At the University of Paderborn, a new Collaborative Research Centre/Transregio (SFB/TRR) has been established in the field of product manufacturing with "Method development for mechanical joining in versatile process chains". The German Research Foundation (DFG) today announced funding of approximately 10 million euros from July this year until mid 2023. The research program, which is coordinated by the University of Paderborn, is designed together with the Technical University of Dresden and the Friedrich-Alexander University of Erlangen-Nuremberg (FAU) as a cross-location Transregio Initiative TRR 285. The aim of the project is to adapt joinability - as the key to efficient production processes - to the increasing variety of products through different materials and construction methods. The lightweight construction of moving masses plays a central role in this. The optimisation of the economic series production of products with many variants will ultimately also strengthen Germany's role as a development and production location.
In a total of 16 subprojects, the scientists are investigating methods for adaptability in the fields of materials, design and production, as well as for forecasting and designing the joining process. "In the long term, this should provide a flexible, transferable design methodology that can be applied across industries and accurately forecast the properties and requirements of new joining tasks in advance," explains Prof. Dr.-Ing. Gerson Meschut, who heads the Laboratory for Materials and Joining Technology (LWF) and is also spokesman of the SFB/Transregional Collaborative Research Centre. In addition, the University of Paderborn's specialist groups for applied mechanics, materials science, lightweight construction in automobiles and forming and machining production technology are also involved.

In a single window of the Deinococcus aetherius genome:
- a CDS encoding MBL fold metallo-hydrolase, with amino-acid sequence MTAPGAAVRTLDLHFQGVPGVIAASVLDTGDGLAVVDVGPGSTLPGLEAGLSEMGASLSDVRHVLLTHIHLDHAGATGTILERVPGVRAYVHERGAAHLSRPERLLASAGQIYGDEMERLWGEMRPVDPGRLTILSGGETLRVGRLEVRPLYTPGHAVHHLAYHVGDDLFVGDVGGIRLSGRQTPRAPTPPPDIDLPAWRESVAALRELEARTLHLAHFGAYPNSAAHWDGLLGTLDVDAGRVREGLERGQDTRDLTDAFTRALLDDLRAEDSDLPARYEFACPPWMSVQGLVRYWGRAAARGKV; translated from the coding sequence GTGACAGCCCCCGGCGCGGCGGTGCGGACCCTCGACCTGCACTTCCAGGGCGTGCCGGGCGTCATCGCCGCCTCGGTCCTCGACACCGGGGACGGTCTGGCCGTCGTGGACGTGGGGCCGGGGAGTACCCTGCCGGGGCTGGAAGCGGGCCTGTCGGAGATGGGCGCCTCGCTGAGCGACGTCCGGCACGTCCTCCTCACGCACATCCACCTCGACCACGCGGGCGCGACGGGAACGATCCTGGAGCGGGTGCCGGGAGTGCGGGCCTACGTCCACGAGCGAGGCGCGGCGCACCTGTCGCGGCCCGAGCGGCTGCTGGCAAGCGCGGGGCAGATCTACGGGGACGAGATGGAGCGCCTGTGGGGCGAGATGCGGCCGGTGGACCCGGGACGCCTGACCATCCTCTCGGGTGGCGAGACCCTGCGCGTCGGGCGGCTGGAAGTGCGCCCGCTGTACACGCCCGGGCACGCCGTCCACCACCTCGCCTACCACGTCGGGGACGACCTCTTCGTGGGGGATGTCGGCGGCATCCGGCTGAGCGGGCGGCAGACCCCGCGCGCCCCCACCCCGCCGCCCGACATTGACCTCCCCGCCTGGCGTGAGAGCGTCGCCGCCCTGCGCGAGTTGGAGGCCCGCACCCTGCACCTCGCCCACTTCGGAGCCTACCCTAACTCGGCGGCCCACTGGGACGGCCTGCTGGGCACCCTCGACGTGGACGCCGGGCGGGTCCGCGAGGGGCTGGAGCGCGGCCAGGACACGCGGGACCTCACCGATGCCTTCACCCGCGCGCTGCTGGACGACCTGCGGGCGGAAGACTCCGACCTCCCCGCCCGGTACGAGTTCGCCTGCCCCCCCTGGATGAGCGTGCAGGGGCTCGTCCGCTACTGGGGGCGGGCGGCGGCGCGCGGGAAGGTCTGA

"The SFB is intended to investigate the interactions between preceding manufacturing steps and the load-bearing capacity of the joint, in order to build on this to create the foundations for achieving the adaptability of mechanical joining," Meschut continues.
The main focus of the Paderborn researchers is the field of lightweight construction joints in hybrid systems, which mean energy and cost savings for manufacturing companies.
The development of methods for joining and, based on this, the achievement of adaptability are interdisciplinary tasks that cannot be solved by the joining technology institutes alone. "The research objective of predicting and achieving the adaptability of mechanical joining processes can only be achieved in a long-term, cross-location network of the required specialist disciplines," says Meschut.
The press release of the university is available under the following link: https://www.uni-paderborn.de/nachricht/90175/